Trip 25 -- Zanzibar Walk
Day 1: Airport to Stone Town
Friday, February 12, 2021
Yesterday: 10801 steps/8.33 km/5.18 mi/1h 34m
I'm not very good with symbols. I can read cuneiform better than I can understand an Ikea instruction pamphlet. When the immigration officer at the Zanzibar airport asked for my fingerprints, I interpreted the picture in front of me to mean my index fingers. He wanted my thumbs, it turned out. I know this because he then asked for the other four fingers together for each hand. This proved to have unlikely consequences later.
It had rained while we descended through about 30 layers of clouds, but the rain stopped by the time I exited the airport. Most of the aircraft on the ground were little propeller planes for about 20 people. Our Qatar Airways Airbus A350 dwarfed them all.
Tanzania's plastic-bag ban is even stricter than the ones popping up in municipalities across the USA. No plastic bags are allowed in Tanzania, period, at least on the mainland. They seem to be permissible on Zanzibar as long as they're not left behind. An announcement to this effect was made on the plane before we landed, and I considered this when my backpack went through an X-ray scanner on arrival. Yet I exited the airport with my few plastic bags still in my possession, separating types of clothing.
I expected a chorus of drivers to vie for my custom, but only a couple did, and one courteously showed me toward the main road. It was just before eight in the morning, the beginning of a humid day.
The directions into Stone Town were simple: Stay on the road until I get to town. The road had no sidewalks, but the raised median strip was just wide enough for walking. I alternated between there and the right side of the road, where I walked against traffic -- driving is on the left in Tanzania. The vehicles coming at me included cars, dala dalas (minibuses), motorcycles, and bicycles. Traffic was light, and the walk was easy as long as I made sure to avoid the drainage ditch and the parts slippery from the earlier rain.
Indeed, it was a much more pleasant experience than most airport roads. Lanes veered off toward neighborhoods and schools, and along the road were butcher shops, snack stalls, a bath and tile store, and the Hindu crematorium. As I approached town, the roadsides were sometimes lush with casuarina trees, and teams practiced soccer and field hockey on large expanses of grass.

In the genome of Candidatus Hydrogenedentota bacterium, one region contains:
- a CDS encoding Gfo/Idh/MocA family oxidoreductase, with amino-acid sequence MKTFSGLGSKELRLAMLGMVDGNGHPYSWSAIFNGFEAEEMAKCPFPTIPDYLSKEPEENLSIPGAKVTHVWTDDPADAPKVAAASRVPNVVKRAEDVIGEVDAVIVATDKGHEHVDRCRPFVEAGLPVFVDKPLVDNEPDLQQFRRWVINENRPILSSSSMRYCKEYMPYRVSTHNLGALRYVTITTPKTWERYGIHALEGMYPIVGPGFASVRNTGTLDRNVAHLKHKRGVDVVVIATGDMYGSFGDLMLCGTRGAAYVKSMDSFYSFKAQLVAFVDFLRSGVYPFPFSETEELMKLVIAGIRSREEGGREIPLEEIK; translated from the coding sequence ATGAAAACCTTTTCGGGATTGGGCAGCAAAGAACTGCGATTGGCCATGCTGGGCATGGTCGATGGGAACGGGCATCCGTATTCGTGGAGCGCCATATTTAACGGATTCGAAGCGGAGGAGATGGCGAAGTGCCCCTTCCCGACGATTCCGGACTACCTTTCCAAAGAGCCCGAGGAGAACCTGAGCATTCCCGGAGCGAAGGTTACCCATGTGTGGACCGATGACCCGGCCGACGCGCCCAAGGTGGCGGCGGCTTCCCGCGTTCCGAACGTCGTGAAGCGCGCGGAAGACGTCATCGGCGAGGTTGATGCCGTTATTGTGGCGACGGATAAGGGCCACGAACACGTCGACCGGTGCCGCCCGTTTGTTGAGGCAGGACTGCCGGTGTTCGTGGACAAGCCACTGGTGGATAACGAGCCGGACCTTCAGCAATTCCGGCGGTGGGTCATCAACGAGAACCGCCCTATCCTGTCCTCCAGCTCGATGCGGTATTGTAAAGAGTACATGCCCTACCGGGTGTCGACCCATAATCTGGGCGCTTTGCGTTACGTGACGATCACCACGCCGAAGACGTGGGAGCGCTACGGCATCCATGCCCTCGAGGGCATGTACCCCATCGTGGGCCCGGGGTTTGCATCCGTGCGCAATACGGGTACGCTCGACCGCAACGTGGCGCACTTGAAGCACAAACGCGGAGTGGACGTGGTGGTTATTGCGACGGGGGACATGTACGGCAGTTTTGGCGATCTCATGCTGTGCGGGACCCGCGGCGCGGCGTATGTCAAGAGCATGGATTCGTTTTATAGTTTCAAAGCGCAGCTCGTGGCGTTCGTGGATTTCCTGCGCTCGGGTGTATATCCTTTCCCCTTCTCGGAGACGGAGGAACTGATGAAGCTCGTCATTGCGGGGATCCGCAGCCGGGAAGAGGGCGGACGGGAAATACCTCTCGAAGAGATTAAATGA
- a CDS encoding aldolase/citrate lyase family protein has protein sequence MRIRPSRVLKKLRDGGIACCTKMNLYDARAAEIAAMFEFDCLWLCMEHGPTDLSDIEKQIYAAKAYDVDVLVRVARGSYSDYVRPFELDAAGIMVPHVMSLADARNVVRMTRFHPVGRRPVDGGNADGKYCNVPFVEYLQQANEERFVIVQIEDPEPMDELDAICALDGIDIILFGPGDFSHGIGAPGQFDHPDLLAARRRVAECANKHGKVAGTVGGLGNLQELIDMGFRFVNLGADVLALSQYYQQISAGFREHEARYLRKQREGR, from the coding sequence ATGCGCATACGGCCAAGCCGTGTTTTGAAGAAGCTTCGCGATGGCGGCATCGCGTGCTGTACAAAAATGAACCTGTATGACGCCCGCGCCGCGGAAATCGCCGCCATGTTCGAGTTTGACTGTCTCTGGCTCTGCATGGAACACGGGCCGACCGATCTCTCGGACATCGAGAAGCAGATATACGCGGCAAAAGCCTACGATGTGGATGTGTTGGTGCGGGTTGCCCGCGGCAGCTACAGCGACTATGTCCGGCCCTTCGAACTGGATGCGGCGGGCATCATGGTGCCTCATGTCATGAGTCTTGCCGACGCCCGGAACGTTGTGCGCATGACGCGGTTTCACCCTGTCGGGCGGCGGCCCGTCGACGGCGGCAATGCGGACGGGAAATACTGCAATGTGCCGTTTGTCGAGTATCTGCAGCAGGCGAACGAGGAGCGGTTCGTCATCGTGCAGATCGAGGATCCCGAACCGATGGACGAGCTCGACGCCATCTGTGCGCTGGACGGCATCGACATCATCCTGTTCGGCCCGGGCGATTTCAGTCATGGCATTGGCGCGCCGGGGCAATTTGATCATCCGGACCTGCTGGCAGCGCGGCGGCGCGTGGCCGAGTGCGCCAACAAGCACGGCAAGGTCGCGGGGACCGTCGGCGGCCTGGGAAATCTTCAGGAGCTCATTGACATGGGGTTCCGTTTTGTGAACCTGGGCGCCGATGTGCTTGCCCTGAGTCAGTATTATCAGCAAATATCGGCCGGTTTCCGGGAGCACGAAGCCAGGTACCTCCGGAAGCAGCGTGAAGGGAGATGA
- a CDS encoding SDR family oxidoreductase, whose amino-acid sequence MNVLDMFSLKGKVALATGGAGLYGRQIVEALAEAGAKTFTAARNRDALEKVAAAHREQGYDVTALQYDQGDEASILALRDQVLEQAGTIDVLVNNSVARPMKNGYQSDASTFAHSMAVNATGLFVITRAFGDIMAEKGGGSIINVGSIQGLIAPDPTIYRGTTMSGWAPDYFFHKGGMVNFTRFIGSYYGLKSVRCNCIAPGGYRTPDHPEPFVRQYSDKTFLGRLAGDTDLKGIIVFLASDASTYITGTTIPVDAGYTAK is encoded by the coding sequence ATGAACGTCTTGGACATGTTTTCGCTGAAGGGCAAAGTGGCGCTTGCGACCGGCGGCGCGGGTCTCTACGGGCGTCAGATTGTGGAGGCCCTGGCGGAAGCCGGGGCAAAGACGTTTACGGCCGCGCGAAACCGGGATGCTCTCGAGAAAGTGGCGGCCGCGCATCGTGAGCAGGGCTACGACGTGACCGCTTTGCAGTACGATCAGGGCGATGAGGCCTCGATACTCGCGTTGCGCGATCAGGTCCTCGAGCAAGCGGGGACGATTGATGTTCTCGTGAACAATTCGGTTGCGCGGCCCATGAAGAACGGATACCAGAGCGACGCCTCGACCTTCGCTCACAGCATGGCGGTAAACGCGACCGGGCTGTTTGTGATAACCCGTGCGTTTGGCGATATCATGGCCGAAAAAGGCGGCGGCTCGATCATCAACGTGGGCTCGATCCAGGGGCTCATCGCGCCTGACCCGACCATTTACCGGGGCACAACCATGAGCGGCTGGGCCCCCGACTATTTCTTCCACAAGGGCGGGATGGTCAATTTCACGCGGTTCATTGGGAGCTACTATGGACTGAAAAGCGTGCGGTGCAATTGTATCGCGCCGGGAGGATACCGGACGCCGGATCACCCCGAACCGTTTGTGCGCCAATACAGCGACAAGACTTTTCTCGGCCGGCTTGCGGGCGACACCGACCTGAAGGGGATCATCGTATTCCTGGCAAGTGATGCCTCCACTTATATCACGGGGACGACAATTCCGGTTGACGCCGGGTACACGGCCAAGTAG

I had to detour around the State House but found my way back to the seafront and Mambo Msiige, an Arab merchant's mansion built around 1850. As the story goes, Mambo Msiige's walls were strengthened with egg yolk in its builder's attempt to outdo his friends; the building's name translates roughly as "do not imitate." In an old photo at the museum that occupies the former sultan's palace, Mambo Msiige did seem mighty, with a crenellated roof and pointed arches, a tall fortress compared with the buildings nearby.
Mambo Msiige was made into British offices in the 1900s, and the Hamiltons, the British family in "Zanzibar Uhuru," lived there. It's now part of the Park Hyatt hotel, which I had coincidentally reserved long before I read the book. The Hamiltons fled at the time of the 1964 revolution, and the house fell into disrepair. When Elizabeth Hamilton came back almost 50 years later, the conversion to a hotel was in progress, and she had to sneak into the fenced-off building to fulfill a request by her father. As I sat on the veranda waiting for my room to be ready, I imagined her scaling the wall to what's now the Hyatt's pool.
Stone Town still has its touts, some of which are so aware their solicitations are unwanted that they don't bother to directly address their would-be customers. "Hello, taxi please," said one in the garden across from the Hyatt, talking into his phone and regarding me only peripherally. "Maybe tomorrow," I heard him answer himself as I walked by.
I found an ATM. The maximum withdrawal was 200,000 shillings (about $86), in increments of 5,000. I'm accustomed to banks' giving me large bills that are difficult to change, so I asked for 195,000. Out came thirty-nine 5,000-shilling notes, consecutively numbered and freshly distributed, like a new pack of cards spread out over a casino table.
Near the Hyatt is an office of Zantel, the island's most reputable mobile-phone carrier. I hope to get a Zantel SIM card for better connectivity as I traipse around the island, but timing is not on my side. Or perhaps it is just barely on my side. Because my phone is new, Sprint won't unlock it for another carrier until I've used it for 40 days.
Those 40 days end on Monday. I leave Stone Town on Sunday. There aren't other Zantel stores on the island. So I asked: Can I buy a SIM card now, but activate it on Monday?
"There is a problem," said Mohammed, who helped me. "After you register the card, if you don't use it for two days, it will be blocked."
I could get around that problem. "You're open on Sunday?" I asked.
"Yes. Just a half-day, until noon."
"So I can come Sunday morning, register the card, and then start using it Monday?"
"Yes!" he said. "But there is another problem."
"Ninety-five percent of foreigner registrations fail. So it would be good to check it now."